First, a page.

"To acquire the habit of reading is to construct for yourself a refuge from almost all the miseries of life.” -- Somerset Maugham
Don't start reading with this book! Go back and start with the Trumps of Doom (the first in this second series) or ALL THE WAY back to the beginning of the first Chronicles of Amber, Nine Princes in Amber. (Though if you do the latter, I'll have to recommend reading it in print. The audiobook narrator is ... in a word ... awful. I'm still hoping Audible will pay Wil Wheaton to go back and re-record the first series!)
Merlin is in some ways a more interesting character than Corwin, though his somewhat forced naïveté is off-putting. (As I mentioned in my review of the last book, just hold on a bit longer. It starts getting better in book 3, and books 4 and 5 are real fun.) In this book we get a few good bits:
• More insights into Logrus magic (my favorite parts)
• New Amberites are uncovered
• The political landscape and plot are revealed
Oddly, a huge amount of the book is just the author recapping earlier events and telling you stuff through the medium of conversations: Merle and Luke, Merle and Caine's wife (or is she?), Merle and a hermit above the Keep of the Four Winds. It feels like a weak gumshoe novel in a lot of ways - investigative interviews punctuated by someone getting beat up.
I really have wanted to delve into the Amber books after beginning them years ago. But they are over before you know it or have a chance to relate to the characters. An omnibus offering would be welcome. But these are worth neither the price nor the credit. I keep buying them, wanting the rest of the story, and being frustrated at how little I got.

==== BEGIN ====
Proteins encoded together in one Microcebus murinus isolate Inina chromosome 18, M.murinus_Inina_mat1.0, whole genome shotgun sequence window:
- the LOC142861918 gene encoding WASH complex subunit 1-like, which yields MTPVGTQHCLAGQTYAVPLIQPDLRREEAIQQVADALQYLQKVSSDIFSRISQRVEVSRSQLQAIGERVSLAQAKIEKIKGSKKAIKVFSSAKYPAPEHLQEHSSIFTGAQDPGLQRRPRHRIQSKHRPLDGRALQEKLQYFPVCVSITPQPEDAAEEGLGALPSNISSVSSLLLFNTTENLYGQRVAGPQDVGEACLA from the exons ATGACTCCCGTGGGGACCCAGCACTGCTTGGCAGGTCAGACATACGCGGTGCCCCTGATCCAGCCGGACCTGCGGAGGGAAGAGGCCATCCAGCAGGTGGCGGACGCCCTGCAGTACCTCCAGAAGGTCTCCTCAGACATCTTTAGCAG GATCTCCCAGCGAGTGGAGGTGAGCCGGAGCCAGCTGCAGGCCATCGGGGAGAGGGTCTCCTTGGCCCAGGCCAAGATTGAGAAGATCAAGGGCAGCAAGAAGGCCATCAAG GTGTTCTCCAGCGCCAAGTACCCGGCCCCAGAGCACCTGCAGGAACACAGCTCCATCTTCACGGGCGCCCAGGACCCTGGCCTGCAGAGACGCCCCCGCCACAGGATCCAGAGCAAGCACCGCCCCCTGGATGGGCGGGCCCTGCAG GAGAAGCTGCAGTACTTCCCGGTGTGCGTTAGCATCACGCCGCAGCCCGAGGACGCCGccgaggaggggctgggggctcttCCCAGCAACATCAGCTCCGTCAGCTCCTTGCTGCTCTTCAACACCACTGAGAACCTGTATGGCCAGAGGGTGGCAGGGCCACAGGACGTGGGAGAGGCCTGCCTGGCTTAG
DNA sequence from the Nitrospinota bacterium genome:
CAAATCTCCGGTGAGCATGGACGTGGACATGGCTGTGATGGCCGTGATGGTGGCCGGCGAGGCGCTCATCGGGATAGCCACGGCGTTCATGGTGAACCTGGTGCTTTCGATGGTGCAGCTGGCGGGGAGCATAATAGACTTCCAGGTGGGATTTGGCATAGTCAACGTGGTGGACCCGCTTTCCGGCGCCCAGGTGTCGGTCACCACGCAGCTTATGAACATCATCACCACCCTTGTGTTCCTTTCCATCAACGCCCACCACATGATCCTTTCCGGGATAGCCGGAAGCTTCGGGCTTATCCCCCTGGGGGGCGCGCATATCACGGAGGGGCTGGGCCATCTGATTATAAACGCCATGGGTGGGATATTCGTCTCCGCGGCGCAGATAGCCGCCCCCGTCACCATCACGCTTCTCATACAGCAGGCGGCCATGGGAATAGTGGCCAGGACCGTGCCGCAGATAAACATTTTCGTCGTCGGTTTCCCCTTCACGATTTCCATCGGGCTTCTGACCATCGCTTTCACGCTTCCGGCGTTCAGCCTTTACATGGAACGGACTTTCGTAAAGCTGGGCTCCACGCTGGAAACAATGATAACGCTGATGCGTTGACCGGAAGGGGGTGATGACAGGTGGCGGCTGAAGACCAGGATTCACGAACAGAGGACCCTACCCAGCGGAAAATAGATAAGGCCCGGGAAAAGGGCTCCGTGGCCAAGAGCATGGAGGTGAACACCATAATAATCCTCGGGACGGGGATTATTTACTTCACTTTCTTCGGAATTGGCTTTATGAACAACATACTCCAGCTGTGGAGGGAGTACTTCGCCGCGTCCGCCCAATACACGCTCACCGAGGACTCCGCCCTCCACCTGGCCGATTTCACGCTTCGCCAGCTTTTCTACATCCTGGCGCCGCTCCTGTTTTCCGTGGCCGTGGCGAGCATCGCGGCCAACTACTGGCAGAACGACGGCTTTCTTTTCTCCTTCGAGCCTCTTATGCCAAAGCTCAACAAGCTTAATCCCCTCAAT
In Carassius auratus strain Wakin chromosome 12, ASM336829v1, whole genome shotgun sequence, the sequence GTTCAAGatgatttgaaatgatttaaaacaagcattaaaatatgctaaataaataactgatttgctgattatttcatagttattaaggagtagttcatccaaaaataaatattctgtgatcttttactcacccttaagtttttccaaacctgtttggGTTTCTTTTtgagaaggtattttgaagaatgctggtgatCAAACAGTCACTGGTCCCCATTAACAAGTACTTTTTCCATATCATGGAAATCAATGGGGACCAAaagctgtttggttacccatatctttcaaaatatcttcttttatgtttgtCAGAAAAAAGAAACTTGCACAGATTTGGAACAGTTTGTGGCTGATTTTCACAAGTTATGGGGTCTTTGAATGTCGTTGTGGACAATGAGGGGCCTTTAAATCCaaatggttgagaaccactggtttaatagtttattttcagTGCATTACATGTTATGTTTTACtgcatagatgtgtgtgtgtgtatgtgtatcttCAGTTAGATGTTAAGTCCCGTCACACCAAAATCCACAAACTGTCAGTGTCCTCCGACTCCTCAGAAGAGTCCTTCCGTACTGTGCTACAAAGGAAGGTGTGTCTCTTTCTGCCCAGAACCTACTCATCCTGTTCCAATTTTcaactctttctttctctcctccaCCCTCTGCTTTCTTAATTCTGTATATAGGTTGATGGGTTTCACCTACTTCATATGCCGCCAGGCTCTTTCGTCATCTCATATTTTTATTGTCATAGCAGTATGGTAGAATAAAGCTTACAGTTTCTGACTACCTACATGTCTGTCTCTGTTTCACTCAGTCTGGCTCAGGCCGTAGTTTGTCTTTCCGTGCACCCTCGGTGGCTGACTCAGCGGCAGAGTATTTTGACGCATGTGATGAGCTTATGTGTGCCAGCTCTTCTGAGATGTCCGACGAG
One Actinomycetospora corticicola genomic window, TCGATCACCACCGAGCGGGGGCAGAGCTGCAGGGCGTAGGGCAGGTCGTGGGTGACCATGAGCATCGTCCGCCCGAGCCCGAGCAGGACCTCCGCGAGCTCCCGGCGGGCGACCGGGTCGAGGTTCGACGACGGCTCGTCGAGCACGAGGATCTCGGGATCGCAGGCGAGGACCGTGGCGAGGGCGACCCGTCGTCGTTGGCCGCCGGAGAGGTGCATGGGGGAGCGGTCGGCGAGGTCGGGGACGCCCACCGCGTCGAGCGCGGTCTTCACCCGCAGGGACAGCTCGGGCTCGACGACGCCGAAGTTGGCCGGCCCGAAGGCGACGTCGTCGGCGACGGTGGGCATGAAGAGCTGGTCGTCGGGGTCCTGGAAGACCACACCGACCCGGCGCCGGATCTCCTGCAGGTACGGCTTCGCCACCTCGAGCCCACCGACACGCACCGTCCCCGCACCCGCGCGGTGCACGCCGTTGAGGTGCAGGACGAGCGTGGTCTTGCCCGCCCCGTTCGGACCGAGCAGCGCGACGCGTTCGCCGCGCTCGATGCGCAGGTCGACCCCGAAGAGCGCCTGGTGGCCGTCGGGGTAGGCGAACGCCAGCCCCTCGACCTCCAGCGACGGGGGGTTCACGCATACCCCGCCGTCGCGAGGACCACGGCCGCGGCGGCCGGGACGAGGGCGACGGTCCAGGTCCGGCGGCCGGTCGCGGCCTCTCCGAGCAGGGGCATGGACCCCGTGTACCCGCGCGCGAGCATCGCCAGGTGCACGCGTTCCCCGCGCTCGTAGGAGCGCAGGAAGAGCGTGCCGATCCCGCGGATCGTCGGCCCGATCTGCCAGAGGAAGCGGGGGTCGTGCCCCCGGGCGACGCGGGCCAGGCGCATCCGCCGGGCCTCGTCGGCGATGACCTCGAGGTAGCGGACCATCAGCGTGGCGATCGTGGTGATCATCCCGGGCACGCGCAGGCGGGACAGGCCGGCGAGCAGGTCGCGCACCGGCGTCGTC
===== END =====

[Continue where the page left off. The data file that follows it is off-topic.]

Douglas R. Pratt is an author and audiobook narrator who lives on a nature preserve near Niagara Falls.
The second series of 5 Amber novels adds immensely to the depth of Amber as a world. The character of Merlin is excellent, a computer geek trained as a sorcerer...what's the difference? Wil Wheaton performs the voices perfectly.
Alessandro Juliani, who narrated the first half of the series, from Corwin's pov, did a really good job of capturing the tone and attitude of Zelazny's writing.
Wil Wheaton, narrating the books from the pov of Merlin, son of Corwin, pick that up and also does a great job. I never have trouble distinguishing which character is speaking at any given moment, he remembers inflections and accents that he gives bit parts and keeps them consistent.
Zelzany's writing is always an interesting mix of whimsical, edgy, and inventive. Sometimes the descriptions of landscapes go on and on, but by and large this is a very enjoyable and original series.